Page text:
Trinity athletics struck by new policy on concussions

The athletics department at Trinity has changed their concussion policy significantly over the years. The most recent edition, written by head athletics trainer Mark Powell, has been developed in order to protect athletes of all sports and ability ranges, placing their health at the utmost priority.

“Prior to rewriting our concussion policy here at Trinity, athletes would be tested and given a few days off practice post concussion.” said Powell. “Since I have made revisions to this policy, we have much more extensive testing and stages that an athlete must progress through before rejoining the team after a head injury.”

The primary tools which the athletics department has used for testing post concussion are the Sport Concussion Assessment Tool (SCAT) as well as the Impact Test. SCAT is a standardized tool which includes cognitive assessments, as well as neck, balance and coordination examinations and combines these to give the concussion a rating on a scale of 1 to 22. An additional resource is the Impact Test, which is the most widely used and scientifically validated computerized concussion evaluation system on the market, and is utilized by most NFL, MLB and NHL teams.
Statistically speaking, an estimated four to five million concussions occur annually,. Trinity Football’s defensive coordinator Jim Dawson has been coaching for 41 years, he has seen many concussions and various policies regarding head trauma.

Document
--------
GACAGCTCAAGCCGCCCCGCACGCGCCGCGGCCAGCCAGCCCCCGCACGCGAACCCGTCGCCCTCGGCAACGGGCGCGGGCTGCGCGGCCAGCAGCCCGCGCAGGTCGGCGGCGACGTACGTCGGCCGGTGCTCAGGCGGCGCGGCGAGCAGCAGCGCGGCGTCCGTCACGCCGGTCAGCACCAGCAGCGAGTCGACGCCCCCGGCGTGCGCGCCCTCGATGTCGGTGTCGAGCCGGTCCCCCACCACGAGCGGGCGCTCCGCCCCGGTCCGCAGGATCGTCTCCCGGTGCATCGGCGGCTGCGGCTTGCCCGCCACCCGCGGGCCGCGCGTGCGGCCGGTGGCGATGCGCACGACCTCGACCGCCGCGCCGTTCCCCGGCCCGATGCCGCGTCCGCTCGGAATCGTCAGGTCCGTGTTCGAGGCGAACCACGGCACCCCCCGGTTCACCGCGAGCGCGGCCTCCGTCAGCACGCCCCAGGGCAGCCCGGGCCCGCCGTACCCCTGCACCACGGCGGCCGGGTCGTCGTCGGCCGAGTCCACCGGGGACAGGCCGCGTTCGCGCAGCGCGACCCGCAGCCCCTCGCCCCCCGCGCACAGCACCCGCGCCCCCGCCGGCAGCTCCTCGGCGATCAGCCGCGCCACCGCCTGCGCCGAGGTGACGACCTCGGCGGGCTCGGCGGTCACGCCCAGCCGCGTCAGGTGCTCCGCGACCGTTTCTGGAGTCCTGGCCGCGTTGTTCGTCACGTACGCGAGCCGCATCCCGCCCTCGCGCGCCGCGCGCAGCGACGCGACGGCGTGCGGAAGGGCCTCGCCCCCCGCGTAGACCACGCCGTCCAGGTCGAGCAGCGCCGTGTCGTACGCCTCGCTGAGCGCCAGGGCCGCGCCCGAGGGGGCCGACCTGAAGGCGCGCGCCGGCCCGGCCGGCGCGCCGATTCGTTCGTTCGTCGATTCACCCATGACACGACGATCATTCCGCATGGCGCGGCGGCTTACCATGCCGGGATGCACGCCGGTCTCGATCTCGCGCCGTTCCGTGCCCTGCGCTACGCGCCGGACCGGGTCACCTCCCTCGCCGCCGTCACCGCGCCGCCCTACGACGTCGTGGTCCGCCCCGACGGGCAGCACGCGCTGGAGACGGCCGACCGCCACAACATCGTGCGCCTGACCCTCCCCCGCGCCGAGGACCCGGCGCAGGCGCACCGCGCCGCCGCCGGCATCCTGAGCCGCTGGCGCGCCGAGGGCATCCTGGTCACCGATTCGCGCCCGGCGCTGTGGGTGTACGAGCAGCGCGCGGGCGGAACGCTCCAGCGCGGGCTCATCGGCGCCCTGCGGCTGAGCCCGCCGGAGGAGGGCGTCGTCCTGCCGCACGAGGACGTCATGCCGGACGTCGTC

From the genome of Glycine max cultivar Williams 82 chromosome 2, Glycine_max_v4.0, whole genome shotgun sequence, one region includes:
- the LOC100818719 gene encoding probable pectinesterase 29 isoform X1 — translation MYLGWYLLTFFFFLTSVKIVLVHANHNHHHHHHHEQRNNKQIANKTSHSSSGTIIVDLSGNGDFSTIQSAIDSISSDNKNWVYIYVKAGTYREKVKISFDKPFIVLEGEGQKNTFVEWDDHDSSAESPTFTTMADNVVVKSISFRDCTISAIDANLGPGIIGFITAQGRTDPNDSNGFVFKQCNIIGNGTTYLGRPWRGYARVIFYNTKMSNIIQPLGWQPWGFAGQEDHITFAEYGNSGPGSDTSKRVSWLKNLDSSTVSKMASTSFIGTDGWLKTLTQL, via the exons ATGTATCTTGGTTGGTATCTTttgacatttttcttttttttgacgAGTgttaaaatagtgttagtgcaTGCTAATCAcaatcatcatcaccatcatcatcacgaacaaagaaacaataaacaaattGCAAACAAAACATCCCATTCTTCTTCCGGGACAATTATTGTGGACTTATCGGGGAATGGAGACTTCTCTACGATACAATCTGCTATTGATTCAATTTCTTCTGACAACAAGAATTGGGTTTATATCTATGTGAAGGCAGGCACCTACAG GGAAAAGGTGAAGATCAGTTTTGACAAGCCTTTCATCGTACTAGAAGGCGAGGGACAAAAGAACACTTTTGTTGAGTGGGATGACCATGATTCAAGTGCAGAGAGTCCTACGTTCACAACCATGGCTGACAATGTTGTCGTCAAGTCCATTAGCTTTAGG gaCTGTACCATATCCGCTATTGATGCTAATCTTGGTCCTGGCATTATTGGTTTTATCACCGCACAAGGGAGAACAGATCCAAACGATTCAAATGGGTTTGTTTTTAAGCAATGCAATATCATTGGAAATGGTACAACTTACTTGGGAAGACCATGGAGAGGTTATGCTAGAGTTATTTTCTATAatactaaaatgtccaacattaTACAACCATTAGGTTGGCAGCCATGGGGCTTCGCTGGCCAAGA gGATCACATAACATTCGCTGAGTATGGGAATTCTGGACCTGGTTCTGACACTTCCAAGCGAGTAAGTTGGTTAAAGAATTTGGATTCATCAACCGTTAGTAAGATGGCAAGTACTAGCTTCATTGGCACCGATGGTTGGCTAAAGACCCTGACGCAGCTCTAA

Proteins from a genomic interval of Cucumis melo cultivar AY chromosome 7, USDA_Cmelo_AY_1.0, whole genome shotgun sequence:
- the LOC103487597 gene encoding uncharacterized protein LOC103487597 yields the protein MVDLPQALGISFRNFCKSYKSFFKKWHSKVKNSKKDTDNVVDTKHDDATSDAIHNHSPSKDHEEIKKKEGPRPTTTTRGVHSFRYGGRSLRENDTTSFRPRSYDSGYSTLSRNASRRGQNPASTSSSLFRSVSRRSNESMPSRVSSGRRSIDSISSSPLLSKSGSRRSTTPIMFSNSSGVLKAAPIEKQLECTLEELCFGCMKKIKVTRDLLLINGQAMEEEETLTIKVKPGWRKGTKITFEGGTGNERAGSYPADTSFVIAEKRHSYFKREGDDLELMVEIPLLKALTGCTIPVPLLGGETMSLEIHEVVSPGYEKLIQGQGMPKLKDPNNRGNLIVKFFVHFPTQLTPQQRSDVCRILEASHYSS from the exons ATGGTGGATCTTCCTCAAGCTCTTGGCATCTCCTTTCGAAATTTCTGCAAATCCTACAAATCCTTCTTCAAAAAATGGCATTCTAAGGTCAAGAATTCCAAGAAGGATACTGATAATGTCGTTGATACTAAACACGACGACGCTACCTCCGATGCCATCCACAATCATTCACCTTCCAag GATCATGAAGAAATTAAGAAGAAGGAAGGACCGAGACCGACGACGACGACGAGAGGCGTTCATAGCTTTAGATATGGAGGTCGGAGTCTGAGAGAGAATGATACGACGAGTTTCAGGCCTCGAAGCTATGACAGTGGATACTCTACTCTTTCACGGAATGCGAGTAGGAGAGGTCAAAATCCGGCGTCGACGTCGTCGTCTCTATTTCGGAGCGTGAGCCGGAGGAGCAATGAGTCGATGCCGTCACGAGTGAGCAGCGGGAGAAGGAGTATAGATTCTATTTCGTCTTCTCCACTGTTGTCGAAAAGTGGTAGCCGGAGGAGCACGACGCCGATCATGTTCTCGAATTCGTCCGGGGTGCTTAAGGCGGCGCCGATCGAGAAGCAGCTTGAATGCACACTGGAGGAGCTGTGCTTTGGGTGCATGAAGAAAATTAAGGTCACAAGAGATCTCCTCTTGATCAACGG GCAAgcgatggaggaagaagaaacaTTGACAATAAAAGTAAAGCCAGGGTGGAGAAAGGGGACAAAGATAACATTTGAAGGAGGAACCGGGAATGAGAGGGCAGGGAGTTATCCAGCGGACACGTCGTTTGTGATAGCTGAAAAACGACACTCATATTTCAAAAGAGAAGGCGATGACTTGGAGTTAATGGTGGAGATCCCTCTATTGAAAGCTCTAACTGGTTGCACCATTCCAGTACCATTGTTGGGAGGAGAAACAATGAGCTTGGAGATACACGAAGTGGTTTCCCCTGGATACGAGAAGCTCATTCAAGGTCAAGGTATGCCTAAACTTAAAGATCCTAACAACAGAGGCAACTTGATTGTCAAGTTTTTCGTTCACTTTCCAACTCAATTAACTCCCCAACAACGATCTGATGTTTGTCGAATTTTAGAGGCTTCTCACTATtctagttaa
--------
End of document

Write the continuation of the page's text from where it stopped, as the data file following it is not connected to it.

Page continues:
“In football we are constantly upgrading the equipment kids wear as far as helmets, and they have come a long way since my day, but still the nature of the sport is that it involves heavy contact, so we still certainly have many powerful collisions that get players out of the game,” said Dawson.

Yet, athletes who experience concussions are likely to have effects that even the training department can not prevent.

First year student Rebecca Pragger experienced a concussion prior to coming to Trinity while playing in a high school volleyball game. Her injury was so traumatic that she chose not to continue on with the sport in college.

“I was going up for a hit in a volleyball game and completely fell on my head, on hard wood floors. I was worried because I had heard the danger of people who experience concussions, suffer internal bleeding, and eventually pass away, like Natasha Richardson, who hit her head in a ski incident and died 24 hours later. I got the necessary treatment after my fall but have since been far more careful with the potentially dangerous situations I put my noggin in,” said Pragger.

While concussions are certainly not an injury to take lightly, the Trinity athletics department is doing all of the right things and taking the appropriate precautions to protect the Trinity student body, not just the athletes.